An Introduction to Marketplaces with

What do we mean by "Marketplace"?

Broadly, we'll define "marketplace" as a website on which…
  • The products or services for sale are offered or fulfilled by 3rd party sellers.
  • A customer's payment (or at least a part of it) is routed to a 3rd party, and not to the company/brand operating the website.
Within this category, there are a few further groupings, such as whether or not a single payment can be split between multiple 3rd parties (such as Etsy or Amazon, where a single order might contain items from multiple sellers) or just a single party (such as Uber or Lyft).
Regardless the approach, it's important to clarify up front that a "marketplace" setup is not an "easy" thing. If you have no budget and no in-house programming ability, a marketplace is probably not workable unless you can find something off-the-shelf that does everything you need.
With all that said, we'll lay out some of the possibilities with Foxy. Hopefully this'll help you figure out the best approach.

Option 1: "Affiliate" Approach

This option does allow for multiple sellers in one transaction.

Technical requirements: Foxy Standard plan. Affiliate system (separate plan/pricing). Ability to do some code.

This is our typical recommendation, especially for less technical users, or for a first version or MVP (minimum viable product). This approach would be a normal Foxy account with a single payment gateway. Any payment gateway would work, as this method doesn't rely on the gateway to split the payment.
Instead, each product is tagged with a unique product code, category, or other attribute to specify which seller it belongs to. (This part's up to you, so long as it's consistent.) On a successful sale, Foxy pipes the data to an affiliate program, which logs the sale and credits the account according to the logic there. (Affiliate programs typically allow for a variety of different payment splitting logic.)
We use iDevAffiliate ourselves. The advantage here is that it's VERY easy to set up and manage, and you've got a "seller" portal ready to go with the affiliate program. They can see their sales and earnings. The affiliate program also makes it super easy to pay your sellers (generally with PayPal mass payments) according to your own schedule.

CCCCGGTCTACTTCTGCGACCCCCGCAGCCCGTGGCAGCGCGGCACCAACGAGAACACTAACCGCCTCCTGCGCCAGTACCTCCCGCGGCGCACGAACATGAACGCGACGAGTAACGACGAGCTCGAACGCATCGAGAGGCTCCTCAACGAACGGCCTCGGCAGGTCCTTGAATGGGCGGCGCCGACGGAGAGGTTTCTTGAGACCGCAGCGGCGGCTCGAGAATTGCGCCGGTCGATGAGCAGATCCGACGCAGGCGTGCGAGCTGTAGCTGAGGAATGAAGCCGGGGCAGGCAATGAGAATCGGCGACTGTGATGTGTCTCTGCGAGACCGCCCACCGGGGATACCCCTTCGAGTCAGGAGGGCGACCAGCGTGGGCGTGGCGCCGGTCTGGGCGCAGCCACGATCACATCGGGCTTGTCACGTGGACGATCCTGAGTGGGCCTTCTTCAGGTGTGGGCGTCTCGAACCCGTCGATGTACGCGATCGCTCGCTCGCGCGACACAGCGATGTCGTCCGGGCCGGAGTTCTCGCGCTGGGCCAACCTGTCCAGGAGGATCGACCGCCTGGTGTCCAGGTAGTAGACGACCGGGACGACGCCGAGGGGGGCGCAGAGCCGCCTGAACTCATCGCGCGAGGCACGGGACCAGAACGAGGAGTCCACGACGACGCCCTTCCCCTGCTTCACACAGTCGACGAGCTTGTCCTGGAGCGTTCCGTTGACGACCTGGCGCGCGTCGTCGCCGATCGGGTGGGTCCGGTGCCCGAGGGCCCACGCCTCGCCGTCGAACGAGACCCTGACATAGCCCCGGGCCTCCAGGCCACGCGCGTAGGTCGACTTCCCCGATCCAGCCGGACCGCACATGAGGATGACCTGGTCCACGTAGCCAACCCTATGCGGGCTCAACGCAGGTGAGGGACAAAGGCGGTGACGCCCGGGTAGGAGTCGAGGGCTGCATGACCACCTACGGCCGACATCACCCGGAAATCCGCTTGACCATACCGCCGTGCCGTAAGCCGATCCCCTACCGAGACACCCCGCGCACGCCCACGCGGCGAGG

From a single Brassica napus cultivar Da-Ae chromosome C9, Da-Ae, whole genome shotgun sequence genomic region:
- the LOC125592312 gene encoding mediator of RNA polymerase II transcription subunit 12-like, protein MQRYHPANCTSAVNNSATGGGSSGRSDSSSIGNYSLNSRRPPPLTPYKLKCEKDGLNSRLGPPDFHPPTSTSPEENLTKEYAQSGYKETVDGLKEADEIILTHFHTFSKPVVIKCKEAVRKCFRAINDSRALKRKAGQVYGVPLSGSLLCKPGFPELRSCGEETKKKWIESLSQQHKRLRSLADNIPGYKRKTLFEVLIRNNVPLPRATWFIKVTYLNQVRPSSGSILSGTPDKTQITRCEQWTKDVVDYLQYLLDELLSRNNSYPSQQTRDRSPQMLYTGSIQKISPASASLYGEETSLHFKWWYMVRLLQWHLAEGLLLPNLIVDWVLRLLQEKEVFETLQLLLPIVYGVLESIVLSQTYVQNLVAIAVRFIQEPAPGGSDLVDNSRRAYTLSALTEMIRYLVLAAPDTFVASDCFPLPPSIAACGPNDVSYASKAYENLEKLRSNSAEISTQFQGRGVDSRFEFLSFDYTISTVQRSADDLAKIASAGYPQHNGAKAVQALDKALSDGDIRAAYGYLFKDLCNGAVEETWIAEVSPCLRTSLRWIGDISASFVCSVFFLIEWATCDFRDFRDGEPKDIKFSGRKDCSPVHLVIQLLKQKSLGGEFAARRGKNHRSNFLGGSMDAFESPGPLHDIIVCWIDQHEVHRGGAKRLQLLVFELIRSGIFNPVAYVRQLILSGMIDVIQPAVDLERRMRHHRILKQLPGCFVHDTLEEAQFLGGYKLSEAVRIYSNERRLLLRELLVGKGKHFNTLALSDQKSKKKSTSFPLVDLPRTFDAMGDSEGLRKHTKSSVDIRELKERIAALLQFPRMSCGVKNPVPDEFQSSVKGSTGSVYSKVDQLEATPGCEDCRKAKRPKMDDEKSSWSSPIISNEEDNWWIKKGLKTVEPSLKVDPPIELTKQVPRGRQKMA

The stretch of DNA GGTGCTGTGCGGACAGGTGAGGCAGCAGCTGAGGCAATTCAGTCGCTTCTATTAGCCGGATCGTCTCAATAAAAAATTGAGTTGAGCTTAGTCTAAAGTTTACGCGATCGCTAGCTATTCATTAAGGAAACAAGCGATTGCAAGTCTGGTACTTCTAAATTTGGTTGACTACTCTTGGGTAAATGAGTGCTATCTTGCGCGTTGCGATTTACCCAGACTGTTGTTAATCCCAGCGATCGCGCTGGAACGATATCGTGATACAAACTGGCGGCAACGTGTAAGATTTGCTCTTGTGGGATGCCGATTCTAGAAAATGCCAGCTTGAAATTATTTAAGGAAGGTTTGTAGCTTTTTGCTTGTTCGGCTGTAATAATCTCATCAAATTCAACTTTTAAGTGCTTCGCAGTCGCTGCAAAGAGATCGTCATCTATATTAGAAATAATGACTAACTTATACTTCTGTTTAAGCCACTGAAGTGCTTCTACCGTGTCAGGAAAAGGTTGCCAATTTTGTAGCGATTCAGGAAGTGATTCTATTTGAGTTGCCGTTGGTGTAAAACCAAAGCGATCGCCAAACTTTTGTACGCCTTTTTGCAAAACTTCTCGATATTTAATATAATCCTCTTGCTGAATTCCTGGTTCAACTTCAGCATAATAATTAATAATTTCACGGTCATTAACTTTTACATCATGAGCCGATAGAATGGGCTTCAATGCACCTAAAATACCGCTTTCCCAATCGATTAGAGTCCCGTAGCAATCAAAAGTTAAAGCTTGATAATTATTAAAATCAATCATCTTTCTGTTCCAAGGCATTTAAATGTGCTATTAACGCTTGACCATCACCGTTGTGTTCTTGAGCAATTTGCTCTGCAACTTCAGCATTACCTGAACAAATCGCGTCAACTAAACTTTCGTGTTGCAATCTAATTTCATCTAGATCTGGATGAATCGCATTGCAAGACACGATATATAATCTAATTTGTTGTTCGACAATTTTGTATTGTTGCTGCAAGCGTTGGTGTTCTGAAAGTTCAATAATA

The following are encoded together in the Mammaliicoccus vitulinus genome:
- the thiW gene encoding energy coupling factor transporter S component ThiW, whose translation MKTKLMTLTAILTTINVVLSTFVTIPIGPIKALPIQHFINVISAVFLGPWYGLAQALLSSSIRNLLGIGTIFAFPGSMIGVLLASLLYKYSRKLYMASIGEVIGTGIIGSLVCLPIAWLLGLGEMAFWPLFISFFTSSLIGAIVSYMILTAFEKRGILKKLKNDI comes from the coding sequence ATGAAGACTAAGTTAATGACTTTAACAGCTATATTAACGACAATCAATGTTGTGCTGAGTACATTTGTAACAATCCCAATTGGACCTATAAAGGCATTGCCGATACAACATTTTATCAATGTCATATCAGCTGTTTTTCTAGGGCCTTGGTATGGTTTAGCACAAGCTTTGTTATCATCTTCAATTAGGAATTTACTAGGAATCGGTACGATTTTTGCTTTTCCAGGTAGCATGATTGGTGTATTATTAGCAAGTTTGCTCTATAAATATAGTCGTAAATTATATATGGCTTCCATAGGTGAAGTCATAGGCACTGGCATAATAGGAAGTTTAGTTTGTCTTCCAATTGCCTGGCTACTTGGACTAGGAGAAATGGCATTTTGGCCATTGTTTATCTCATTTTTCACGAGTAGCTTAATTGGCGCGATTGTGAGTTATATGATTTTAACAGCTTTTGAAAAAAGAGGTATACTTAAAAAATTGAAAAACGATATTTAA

Note also that you'll need to understand your liability. If a customer issues a chargeback and you've already paid the affiliate, you'll have no way to reclaim the funds.

This is our recommended option for most users. You get a lot of bang for your buck, with much less custom dev than the other options.

We've built a starter script for you, which can be deployed to Netlify's serverless functions:

Option 2: Marketplace Where You Handle the Payouts.

This option does allow for multiple sellers in one transaction.

Technical requirements: Foxy Standard plan. Programming ability. Some external way to transfer funds to your sellers (such as PayPal mass payments).

This is similar to the above, but you'd build out all the UI and logic for the sellers to register. You'd use a single Foxy account and collect funds using your own payment accounts, as above. The difference is, instead of using iDevAffiliate, you'd do your logic to transfer funds to your sellers using whatever you'd like (bank transfers, PayPal, etc.). Note that Foxy cannot help you on the payment transfer step, as that's totally separate from Foxy.

Note also that you cannot use Stripe Connect or Square to transfer funds in this scenario, because your sellers wouldn't be connected to your Stripe or Square account.

Option 3: Splitting payments at the gateway

This option does NOT allow for multiple sellers in one transaction.

Technical requirements: Foxy Advanced plan or higher. Advanced programming ability, or a budget to hire a dev. Use Stripe or Square.

This may be what most people have in mind when they're asking about a marketplace. Square and Stripe both allow a "platform" account to take a portion of a transaction, and send the rest to the seller. (This is "Stripe Connect", for Stripe.) This payment splitting can only be done with one seller per transaction.* We currently support this for Square, available as part of our Advanced, Platform Premium, or Enterprise Plans. Please get in touch if you'd like more info about this.
The approach here would be:
  1. You handle the Oauth flow to get the Square credentials for your sellers accounts.
  2. You pass those credentials to Foxy via the API. (One template_set + payment_set per seller.)
  3. A transaction in Foxy has an associated template_set (which has a payment_set). Each transaction goes to Foxy with the appropriate template set, and the payment flows to that merchant (but with your platform taking the specified cut).
We offer customizable payment splitting logic, so you can split the product subtotal, taxes, and shipping separately. (For instance, split the products 70/30, but 100% of the tax goes to the seller and 100% of the shipping goes to you, the platform.)

* Note that you could conceivably use this approach with Stripe Connect to build out separate functionality that may allow you to transfer funds to multiple sellers, but that'd be up to you, and would be a custom build (though Foxy could still be used for the cart and checkout).